A year and a half ago, we broke the news about a wild new drive system for electric bikes that lacked any mechanical connection between the pedals and wheels. The Free Drive system, created by a partnership between German companies Schaeffler and Heinzmann, is now finally entering production.
The design essentially turns electric bikes into a different style of hybrid vehicle.
In a sense, most electric bicycles are already hybrids, though they’re what is known as parallel hybrids. The electric drivetrain that is powered by a battery and the meat drivetrain that is powered by a sandwich can both independently operate the e-bike, either alone or simultaneously.
The two drive systems thus work in parallel and aren’t necessarily connected.
But a series hybrid like the Free Drive system from Schaeffler and Heinzmann is different. It lacks any physical mechanical connection between the pedals and the wheels. Instead, it places the electric and mechanical drivetrains in series, meaning the rider’s pedaling power is converted to electricity that flows through wires to power the motor and ultimately turn the wheels. You can’t use one without the other.
To achieve this, an electric generator is mounted at the pedals. The rider turns the generator instead of a chainring, which converts that kinetic energy into electrical energy. That electricity flows to the motor and gets converted back into kinetic energy to power the bike. Any additional electricity that is generated above what is needed by the motor gets stored in the battery. The battery can also be charged via a wall outlet, which is the more likely scenario.
While the Free Drive system has multiple uses, cargo bikes seem to be one of the main applications. Most cargo bike designs are limited by the need to create a long tunnel for a bicycle chain to reach the rear wheel or gearbox. But the Free Drive allows cargo bikes to be designed differently, lowering the floor or deck and creating a much more stable platform that isn’t constrained by the bike’s mechanical drivetrain requirements.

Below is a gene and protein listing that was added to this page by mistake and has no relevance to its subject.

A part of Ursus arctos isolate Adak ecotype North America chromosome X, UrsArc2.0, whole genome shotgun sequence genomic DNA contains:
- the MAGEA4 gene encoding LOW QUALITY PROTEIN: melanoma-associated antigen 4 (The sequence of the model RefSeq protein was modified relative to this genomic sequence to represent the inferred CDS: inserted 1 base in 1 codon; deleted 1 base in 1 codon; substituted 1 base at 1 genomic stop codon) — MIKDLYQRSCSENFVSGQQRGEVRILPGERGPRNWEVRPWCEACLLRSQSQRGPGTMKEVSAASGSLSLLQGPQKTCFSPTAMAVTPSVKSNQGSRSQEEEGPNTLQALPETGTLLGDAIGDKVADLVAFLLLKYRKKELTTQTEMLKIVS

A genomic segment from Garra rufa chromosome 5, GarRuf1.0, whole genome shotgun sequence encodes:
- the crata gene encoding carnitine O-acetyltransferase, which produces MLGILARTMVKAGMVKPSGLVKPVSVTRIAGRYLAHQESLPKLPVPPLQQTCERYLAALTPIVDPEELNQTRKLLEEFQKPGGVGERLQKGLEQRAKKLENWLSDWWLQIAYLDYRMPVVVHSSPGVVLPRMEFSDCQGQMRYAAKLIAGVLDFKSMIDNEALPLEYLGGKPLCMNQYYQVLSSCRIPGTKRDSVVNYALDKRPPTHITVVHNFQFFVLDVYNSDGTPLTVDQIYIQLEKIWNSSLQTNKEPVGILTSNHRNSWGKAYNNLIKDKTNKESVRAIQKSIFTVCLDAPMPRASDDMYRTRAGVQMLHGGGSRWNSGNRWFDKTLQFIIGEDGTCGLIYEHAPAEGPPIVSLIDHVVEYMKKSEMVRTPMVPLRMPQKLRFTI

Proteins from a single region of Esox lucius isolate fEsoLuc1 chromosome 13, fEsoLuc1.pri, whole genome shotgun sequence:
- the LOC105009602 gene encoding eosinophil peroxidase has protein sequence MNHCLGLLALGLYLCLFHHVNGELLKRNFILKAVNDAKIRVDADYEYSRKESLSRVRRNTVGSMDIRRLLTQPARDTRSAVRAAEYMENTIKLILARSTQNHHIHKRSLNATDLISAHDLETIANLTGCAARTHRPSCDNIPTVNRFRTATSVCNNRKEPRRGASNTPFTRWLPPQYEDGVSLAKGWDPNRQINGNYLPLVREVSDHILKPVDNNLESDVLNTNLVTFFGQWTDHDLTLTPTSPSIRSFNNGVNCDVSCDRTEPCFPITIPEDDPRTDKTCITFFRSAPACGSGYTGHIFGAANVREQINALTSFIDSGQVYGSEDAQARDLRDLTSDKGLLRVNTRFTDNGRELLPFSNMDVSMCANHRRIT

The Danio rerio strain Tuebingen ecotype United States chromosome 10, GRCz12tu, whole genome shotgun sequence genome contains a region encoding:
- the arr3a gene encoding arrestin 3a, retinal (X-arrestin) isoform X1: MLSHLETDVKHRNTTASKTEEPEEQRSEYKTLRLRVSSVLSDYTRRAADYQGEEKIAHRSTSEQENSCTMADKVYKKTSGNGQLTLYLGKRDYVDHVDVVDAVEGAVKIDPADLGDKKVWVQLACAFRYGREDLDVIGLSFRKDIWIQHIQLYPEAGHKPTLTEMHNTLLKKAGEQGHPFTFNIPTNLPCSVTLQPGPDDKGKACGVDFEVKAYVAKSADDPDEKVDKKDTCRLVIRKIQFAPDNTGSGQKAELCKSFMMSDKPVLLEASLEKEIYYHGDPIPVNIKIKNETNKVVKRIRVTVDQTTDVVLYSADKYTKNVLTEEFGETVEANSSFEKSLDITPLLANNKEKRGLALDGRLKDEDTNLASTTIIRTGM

And with electric cargo bikes increasingly filling important roles as replacements for delivery vehicles in cities around the world, making these e-bikes more efficient has major implications.
Top comment by Augsburg
A mechanical connection for the pedals is about 95% efficient in transmitting pedal power to the drive wheel. This wireless system is probably no more than 70 to 80% efficient. That’s quite a bit of power loss in the conversions from mechanical energy to electrical energy and back to mechanical energy.
As Schaeffler AG CEO Automotive Technologies Matthias Zink explained:
We need to rethink mobility for tomorrow’s cities. Electric cargo bikes fill an important gap here, particularly in last-mile goods delivery.
Cargo e-bike manufacturers are already lining up to purchase the new system, which is expected to begin rolling out on new e-bikes later this year.
I had a chance to test out an early prototype of the Free Drive in 2021 on a trip to Germany, and it was a wild ride. While it wasn’t quite as refined yet (apparently it has received significant design updates), it was still a fascinating feeling to pedal a motor instead of a chain or belt.
You can take a look at my testing of the Free Drive in the Eurobike 2021 video below. Start at around the 36-second mark to see the Free Drive — though I think the whole video is worth a watch!
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